eVox Volume 4, Issue 1

A Special Issue in Honor of Ron Scollon


Dear Ron: Conversations with a Scholar, Teacher, Mentor and Friend

At Professor Ron Scollon’s retirement party in 2005, we learned that his tenure in the Department of Linguistics at Georgetown University was the longest academic position (1998-2005) he had held in his somewhat nomadic career. Thus, when Ron passed away on January 1, 2009, at the same time as we were deeply saddened, we felt a responsibility to keep his legacy alive at Georgetown and to pass on his intellect, his wisdom and his unique approach to language and discourse to newer students who did not have the chance to take a class with Ron and who might be interested in exploring his work. We first thought of an annotated bibliography. Then, a few cups of tea later, a modest proposal morphed into a more ambitious project of dedicating a special eVox issue to Ron, with a collection of personal essays written by his former students at Georgetown (and beyond), reflecting on the influences of his scholarly work (often with his wife Suzie) and of him as a person.

 eVox is a particularly suitable forum for such a project because when we started the journal a few years back, Ron was one of our biggest supporters. We shared our project idea with Ron’s former students and the responses were overwhelmingly warm and supportive. Soon we confirmed 15 contributions from Georgetown alumni, who are now spread all over the world, and an invaluable addition by Guy Shroyer, a political scientist who has also found inspiration in his conversations and friendship with Ron and Suzie, and a commentary by Rodney Jones, Ron’s friend and colleague at City University of Hong Kong, who is also a friend to many of Ron’s students at Georgetown.
Adding to this amazing ensemble of voices is Ron’s own. After learning about this project, Suzie generously offered to let us include the last lecture that Ron prepared for a conference in Aalborg University in Denmark. In this lecture, Ron returned to his earlier interest in the ethnopoetics of Athabaskan narratives and incorporated it into a comparative approach which changes the Aristotelian lens of narrative social analysis by considering four types of non-Aristotelian narratives (Athabaskan, Chinese, Javanese and Arabic). We intentionally kept everything as was in the original manuscript so that the reader can “hear” Ron speak as he would in person. We are deeply grateful to all of our contributors and to Suzie for making this project possible.

In Mediated Discourse Analysis (MDA), one of Ron’s later frameworks, the potential meaning of discourse is activated through action, that is, when it is used. We intend this issue of eVox to be useful as well. Therefore, to make it easier for the readers to pick out conceptual tools for their own research, we will outline in this introduction a few common themes weaving through the collection and provide indexes to individual essays related to specific topics whenever possible.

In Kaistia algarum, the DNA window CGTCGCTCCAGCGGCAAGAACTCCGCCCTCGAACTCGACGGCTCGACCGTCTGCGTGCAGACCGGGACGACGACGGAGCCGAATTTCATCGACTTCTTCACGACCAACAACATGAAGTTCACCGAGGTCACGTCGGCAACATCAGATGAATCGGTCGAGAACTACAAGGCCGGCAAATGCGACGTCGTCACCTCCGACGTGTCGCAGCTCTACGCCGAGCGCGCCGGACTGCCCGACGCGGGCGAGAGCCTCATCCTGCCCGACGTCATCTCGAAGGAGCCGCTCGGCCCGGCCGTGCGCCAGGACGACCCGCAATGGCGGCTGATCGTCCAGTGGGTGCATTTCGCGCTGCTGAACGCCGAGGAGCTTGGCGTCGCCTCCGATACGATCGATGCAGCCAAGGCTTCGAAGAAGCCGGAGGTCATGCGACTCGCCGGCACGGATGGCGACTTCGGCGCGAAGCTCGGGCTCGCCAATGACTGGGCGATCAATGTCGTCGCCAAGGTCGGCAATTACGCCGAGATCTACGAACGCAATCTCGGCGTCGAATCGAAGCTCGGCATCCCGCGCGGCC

Following Ron’s lecture on narrative social analysis, individual essays are organized in a roughly chronological order, from Lyn Fogle’s discussion (aptly titled “To Start from the Beginning”) of Ron’s contribution to the interactional approach to child language acquisition (Scollon 1976, 1979), to Alexandra Johnston’s introduction of his most recent work in public policy analysis (Scollon 2008) and Andy Jocun’s reflection on Ron’s Aalborg lecture (inter alia). During these thirty some years, Ron’s work and his collaboration with Suzie have contributed to (and in some cases, created) a wide range of fields, including language acquisition (essay by Lyn Fogle), New Literacy Studies (Virginia Zavala; Peter Vail), interactional sociolinguistics (Peter Vail; Margaret Toye); media discourse (Margaret Toye), multimodal discourse analysis (Sigrid Norris), mediated discourse analysis (Tom Randolph, eVox. February 2010. Vol. 4. Washington, DC: Georgetown 4 University. Margaret Toye, Sigrid Norris, Najma Al Zidjaly), discourse in place or geosemiotics (Aida Premilovac), constructive epistemology (Barbara Soukup), computer-mediated communication (Najma Al Zidjaly; Jackie Lou), intercultural communication (Anna Marie Trester; Cecilia Castillo-Ayometzi; Yuling Pan), public policy analysis (Alexandra Johnston; Jackie Lou), narrative social analysis (Andy Jocuns), responsive communication (Ingrid de Saint-Georges), political science (Guy Shroyer), and reoccurring in many of these essays, the issue of power and justice in society.
Ron’s own interdisciplinary work was fueled by his active reading in and engagement with diverse fields, from philosophy (e.g. Bhaksar) to psychology (e.g. Vygotzky), from literary theory (e.g. Burke) to sociology (e.g. Latour), from semiotics (e.g. Peirce) to geography (e.g. Tuan). More importantly, he shared his broad learning with his students without reservation, explained dense concepts in an accessible manner, and encouraged them to traverse disciplinary boundaries.